On Cameras

This blog update features a column I wrote for our local photography club newsletter.  Thought my readers here might enjoy it…

You can view the original, with formatting intact here.


 

Dear Readers,

Oh my, has another month passed already? Time for my monthly ball and chain, er…column. As usual, I’m going to ramble a bit this month. Hope you don’t mind. Again, it’s what I’ve been musing on recently.

I hope you had some chances to get out and enjoy some photography this last month, either making or viewing photographs.

Although we are the “Hilo Photography Club”, our name is probably at odds with what many similar clubs call themselves all across the U.S. Most of them are “XYZ Camera Club” (where XYZ is the city, region or what have you). You can say “what’s in a name?”, but to me it speaks a bit about where our priorities are on the scale between camera enthusiasts and photography enthusiasts. If you don’t know the difference, my guess is that you are one of former rather than the latter. There is nothing wrong with loving cameras, computers, etc. Some people like that part so much they spend more time thinking about the gear than photography. Since we are a photography club, I like to think that most of us appreciate photography more than gear, and that’s the sense I get in our meetings these days. On the other hand, equipment does matter, despite what some might say. All artists and craftsmen appreciate good tools. We appreciate a camera that doesn’t get in the way between us our photography, but rather facilitates it and helps us achieve our vision. And there was a time when cameras were things of beauty. But I speak of a time long ago…

Technology has always played a huge role in photography, as the basis of the cameras and imaging. From daguerreotypes to glass plates, to film holders (but still in view cameras), to roll film, to the 35mm mechanical SLRs of the 50s, 60s and 70s, to the microprocessor-based autofocus/autoexposure wonder SLRs of the 80s and 90s to the myriad of digital cameras of the last 10 years. The tech gets increasingly sophisticated. And that is a doubled-edged sword. Sometimes it helps, sometimes it hinders. It’s up to you to decide where the sweet spot is. If you are a large format film-loving view camera photographer you’re probably happy with the camera tech of the 1940s. Some think photography was never better than with a 60s era mechanical Leica 35mm SLR. Maybe you love running a few rolls of film through a 80’s era Nikon F4. Maybe you like digital and are excited about the latest cameras. Me? I like digital photography a lot. But I hate the cameras.

If you follow any photography news on the internet or world at large you are probably aware that the giant photography trade show Photokina has just wrapped up in Cologne, Germany. This huge event, which happens every two years at the same location, is where a lot of new camera industry products are announced and previewed. Most of the buzz is around the latest digital cameras, whether the format is large, medium or small, as you might expect. What’s interesting to me is that despite the advanced tech, there is a noticeably increasing trend toward old school when it comes to form factor. The large wunderplastik SLR form factor of the 80s and 90s that morphed into the digital cameras of the first decade of 2000 is still around, but there is an increasing emphasis on returning to the smaller cameras and even high quality mechanical feel of the 70s era cameras. And people are snapping them up.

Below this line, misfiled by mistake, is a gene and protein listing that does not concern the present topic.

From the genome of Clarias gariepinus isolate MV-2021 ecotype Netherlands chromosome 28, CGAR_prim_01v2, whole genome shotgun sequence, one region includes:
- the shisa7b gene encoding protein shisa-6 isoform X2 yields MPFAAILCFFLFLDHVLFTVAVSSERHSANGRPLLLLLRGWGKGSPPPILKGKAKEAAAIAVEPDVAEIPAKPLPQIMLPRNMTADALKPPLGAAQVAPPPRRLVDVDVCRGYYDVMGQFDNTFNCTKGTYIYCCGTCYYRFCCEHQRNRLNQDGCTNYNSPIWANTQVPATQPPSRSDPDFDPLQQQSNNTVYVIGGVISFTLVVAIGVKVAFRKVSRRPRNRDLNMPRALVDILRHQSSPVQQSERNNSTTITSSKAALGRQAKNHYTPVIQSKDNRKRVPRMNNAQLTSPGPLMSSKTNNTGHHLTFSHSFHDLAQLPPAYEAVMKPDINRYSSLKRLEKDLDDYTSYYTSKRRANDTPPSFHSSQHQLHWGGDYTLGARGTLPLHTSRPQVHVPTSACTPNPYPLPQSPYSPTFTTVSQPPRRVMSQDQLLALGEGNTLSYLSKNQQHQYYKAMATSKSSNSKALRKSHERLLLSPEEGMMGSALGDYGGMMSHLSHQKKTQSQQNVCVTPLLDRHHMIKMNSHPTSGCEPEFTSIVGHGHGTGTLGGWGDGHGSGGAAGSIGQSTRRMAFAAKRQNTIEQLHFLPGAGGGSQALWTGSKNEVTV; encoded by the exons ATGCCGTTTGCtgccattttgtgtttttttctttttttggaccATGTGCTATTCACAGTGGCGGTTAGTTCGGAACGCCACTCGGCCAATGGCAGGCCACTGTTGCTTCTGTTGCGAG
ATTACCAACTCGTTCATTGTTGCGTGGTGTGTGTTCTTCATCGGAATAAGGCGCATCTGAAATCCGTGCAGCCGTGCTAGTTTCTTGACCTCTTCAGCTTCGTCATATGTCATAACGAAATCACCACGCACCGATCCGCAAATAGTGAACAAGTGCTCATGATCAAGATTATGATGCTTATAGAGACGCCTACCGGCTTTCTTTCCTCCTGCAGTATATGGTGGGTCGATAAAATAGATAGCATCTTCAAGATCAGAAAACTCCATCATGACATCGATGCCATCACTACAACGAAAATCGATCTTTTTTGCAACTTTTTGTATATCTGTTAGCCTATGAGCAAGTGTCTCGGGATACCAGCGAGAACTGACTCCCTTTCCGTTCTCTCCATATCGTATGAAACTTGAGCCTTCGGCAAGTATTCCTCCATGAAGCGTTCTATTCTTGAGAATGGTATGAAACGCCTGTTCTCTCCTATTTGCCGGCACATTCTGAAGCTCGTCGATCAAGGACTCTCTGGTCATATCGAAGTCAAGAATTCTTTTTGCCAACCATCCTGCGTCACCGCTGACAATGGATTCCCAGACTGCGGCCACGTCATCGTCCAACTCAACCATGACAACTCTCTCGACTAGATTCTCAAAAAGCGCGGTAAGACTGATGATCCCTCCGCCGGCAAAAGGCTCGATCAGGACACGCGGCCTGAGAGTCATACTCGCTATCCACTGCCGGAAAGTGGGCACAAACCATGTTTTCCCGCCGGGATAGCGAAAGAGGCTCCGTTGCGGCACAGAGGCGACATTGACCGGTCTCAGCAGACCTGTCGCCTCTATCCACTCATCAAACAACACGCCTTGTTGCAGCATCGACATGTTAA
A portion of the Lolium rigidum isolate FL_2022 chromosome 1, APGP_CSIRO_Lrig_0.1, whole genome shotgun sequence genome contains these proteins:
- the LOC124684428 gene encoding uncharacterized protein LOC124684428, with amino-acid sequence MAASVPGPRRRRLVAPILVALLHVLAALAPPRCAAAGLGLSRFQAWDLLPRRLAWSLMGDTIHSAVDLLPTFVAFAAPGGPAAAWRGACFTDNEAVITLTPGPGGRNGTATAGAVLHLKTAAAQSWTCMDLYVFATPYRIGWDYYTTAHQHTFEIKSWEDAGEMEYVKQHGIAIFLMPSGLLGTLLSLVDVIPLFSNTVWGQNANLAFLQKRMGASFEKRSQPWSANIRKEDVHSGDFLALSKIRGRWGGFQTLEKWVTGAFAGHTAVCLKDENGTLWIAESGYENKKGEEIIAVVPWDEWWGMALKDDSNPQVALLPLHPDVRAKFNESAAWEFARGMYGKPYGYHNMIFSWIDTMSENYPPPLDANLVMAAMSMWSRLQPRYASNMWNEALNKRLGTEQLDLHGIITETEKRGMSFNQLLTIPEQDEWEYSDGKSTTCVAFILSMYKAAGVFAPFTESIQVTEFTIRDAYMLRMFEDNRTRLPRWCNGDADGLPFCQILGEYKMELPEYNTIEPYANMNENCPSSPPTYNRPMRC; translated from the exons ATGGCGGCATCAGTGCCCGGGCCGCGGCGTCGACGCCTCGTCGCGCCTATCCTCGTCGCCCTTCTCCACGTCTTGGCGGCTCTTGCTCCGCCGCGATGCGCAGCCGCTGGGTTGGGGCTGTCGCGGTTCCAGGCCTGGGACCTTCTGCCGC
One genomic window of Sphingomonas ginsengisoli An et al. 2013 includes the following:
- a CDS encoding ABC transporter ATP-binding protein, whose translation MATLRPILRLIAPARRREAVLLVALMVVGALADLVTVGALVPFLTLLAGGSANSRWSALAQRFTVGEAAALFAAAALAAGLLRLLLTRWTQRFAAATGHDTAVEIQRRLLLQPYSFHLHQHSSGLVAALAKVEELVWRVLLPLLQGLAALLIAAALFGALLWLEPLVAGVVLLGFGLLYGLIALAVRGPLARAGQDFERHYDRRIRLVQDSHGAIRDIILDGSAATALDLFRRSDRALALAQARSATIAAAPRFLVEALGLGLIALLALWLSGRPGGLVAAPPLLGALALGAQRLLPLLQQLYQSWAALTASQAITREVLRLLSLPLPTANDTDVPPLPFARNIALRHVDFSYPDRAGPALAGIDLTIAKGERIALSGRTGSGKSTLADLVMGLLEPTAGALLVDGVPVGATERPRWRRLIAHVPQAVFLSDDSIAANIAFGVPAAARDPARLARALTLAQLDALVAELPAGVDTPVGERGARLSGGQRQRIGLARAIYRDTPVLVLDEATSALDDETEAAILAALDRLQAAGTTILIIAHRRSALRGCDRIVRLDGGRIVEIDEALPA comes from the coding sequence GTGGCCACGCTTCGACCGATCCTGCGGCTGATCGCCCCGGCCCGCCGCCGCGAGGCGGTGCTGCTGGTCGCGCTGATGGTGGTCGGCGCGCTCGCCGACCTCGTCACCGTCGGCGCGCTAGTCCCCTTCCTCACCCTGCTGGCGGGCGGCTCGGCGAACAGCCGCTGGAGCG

I put forth for your consideration:

The Olympus EP-1 (June 2009):
Olympus EP-1

The Leica X-1 (Sept 2009):

Leica X1

and just last month, announced at Photokina…The Fujifilm X-100:

Fujifilm X100

For I (and many others it seems) this is an extremely welcome trend. Even though I shoot exclusively digital these days, I still hang on to one of my first beloved cameras, a 70s era Pentax MX. Small, discrete, metal, and tough as nails, it was (and still is) a thing of beauty. The direct control of important camera functions via sturdy dedicated metal knobs meant no fumbling through complex software menus via flimsy plastic buttons. It’s diminutive size and weight meant I could carry it almost anywhere, and I did. It tough metal construction meant that it could take a knock or two (and it did). Yes, I loved the 70’s era small 35mm SLRs. Those were the days: Nikon FM, Canon AE-1, Olympus OM-2…

This new breed of cameras manages to combine a level of amazing digital photography quality in a package that is decidedly more ergonomically friendly and beautiful to behold as an object in itself. I’ve always loved photography, and the advancement of digital technology into cameras was one that I appreciated and embraced. But the trend toward huge plastic camera bodies was the end of my love affair with cameras themselves. I started disliking cameras in the 80s, moving on to disgust through the 90s, and finally resignation in the 2000s. Now my hopes are stirred like someone raking a stick through the cold ashes of a near dead fire. Maybe, just maybe, I can have a love affair with a camera again too.

Till next time,
Eric Jeschke

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